Sunday, September 11, 2016

It still hurts.


Two days ago, I received a tweet from a fan named Scott Cleere who told me that he missed me on AGT and that he could sure use a laugh on Sunday (today) because it wouldn’t be a good day for him. At the time I didn’t piece the dates together and I simply thanked him. Yesterday, he clarified his first tweet by telling me that his Dad, James, had been lost in the towers and that no remains had ever been recovered.

Until yesterday, I had only known one other person lost on that horrible day. But like all of us who remember it, all of those families and victims came out of the rubble and found an indelibly etched place in our hearts and psyche. We shared their pain and offered our prayers and love to them in the hope that somehow, however futile, we could ease their broken hearts.

I don’t know Scott, but I do. I can’t feel what he feels, but I try. After fifteen years, I still can’t watch the memorial without crying and wondering how anyone could hate that much.

Scott, I wish I could say something to make you laugh away your pain, but there is nothing in my heart today to enable me to do so. In the days which will follow, that will change of course, but for now, no, there is no laughter.

When I think back to those horrible days, the one bright spot in it all, was the sense of unity we shared. Our collective family had been attacked and for perhaps the first time since Pearl Harbor, we stood as one people, one nation-indivisible. I wish I could say that is the case today, but I can’t. But that is for another discussion on another day. For now, my heart and thoughts are with the Cleere family and all the others who lost a loved one.

The rubble is gone. The dust has settled. The memorials are built. History has been written. If we extract one thing from it all, let it be that the love and kinship we felt for one another in the aftermath prevails once again. That’s what I wish for Scott Cleere, his family, and the world.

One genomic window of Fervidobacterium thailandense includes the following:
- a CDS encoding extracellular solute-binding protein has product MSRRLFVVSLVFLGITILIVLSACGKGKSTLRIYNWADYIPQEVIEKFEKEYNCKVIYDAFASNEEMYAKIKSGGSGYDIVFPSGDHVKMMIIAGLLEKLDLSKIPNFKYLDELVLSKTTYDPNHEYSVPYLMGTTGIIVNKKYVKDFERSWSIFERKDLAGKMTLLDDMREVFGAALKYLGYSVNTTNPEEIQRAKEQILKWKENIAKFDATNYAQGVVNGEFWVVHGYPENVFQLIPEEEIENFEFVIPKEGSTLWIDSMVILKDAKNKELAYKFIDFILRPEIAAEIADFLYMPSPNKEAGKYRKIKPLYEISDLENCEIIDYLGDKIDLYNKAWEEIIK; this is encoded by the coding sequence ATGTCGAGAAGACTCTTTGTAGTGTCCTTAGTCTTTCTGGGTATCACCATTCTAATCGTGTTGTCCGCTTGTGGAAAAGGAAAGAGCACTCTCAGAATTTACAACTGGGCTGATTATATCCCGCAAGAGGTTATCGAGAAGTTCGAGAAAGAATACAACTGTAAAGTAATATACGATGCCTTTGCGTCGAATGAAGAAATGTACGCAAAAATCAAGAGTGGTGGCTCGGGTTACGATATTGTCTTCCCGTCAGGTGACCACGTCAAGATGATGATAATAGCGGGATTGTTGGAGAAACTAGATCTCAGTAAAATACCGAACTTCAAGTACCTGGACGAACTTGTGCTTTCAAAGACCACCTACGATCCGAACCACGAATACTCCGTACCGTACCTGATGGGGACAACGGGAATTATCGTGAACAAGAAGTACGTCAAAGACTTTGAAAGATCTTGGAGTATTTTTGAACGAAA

Sunday, May 15, 2016

It ain't always sunshine and bon-bons!

I’ve been very blessed in my life, with hard times and now, it seems, some very good ones as well.  But I want to share this story with you, especially those of you who want to give up your life’s dream and cave in to despair.

Around 1983, when I was a very young and new comedian, my friend (and fellow fledgling comic) Nick Carmen Cosentino were roommates. I had a small, failing, graphics business at the time and my ‘office’ was located in a converted house in northern New Jersey.  My marriage had just ended and I was sleeping in a photographic darkroom in the back while Nick spent his nights sleeping on the floor in the outer office.

During the day, we would write and try to book ourselves into some of the “Jersey’ gigs which had just begun to spring up outside of New York City.  At night, we would pile into my smoke belching, oil leaking, 15 year old Volvo and head into the city to get some stage time at the many little clubs around town. We didn’t care that we had no money (and sometimes no food). We were comics with dreams and that sustained us.

Money, as most newbie comedians know, is non-existent, so we made some sheckles here and there, Nick by traveling to NYC by bus (tools and all) doing odd jobs and me, still taking graphics art work when it was available. Any money I made went to child support and so we fell behind in the rent; WAYYYYY behind.

One night, when Nick and I had returned from the showcase clubs, we arrived home to find a big, fat, red padlock on the door with a very official eviction noticed tacked plastered on the door as well. We were officially homeless, with all of our worldly belongings locked inside.

 We knew our days of living there were over, but we went around the side of the house and snuck inside through a window which had always conveniently been left unlocked. We grabbed what we could, shoved it in the Volvo, and got the hell out of there before the police came.

Times were hard then, but we survived with the help of friends. Eventually, comedy got better for us and before long we were making a living in the business we loved. It was a boom time and life was good.

Since then, we’ve both had other hard times, but that experience in the house made both of us realize that we could survive anything; thus the blessings part. In the years to come I’ve had to go back to that memory many times in order to make me realize that I didn’t ever have to give in just because life was pushing back and pushing down.

Now, with things breaking the way they are, I am feeling blessed once again in ways I never thought possible. And so I just wanted to share some thoughts with you if you are feeling down.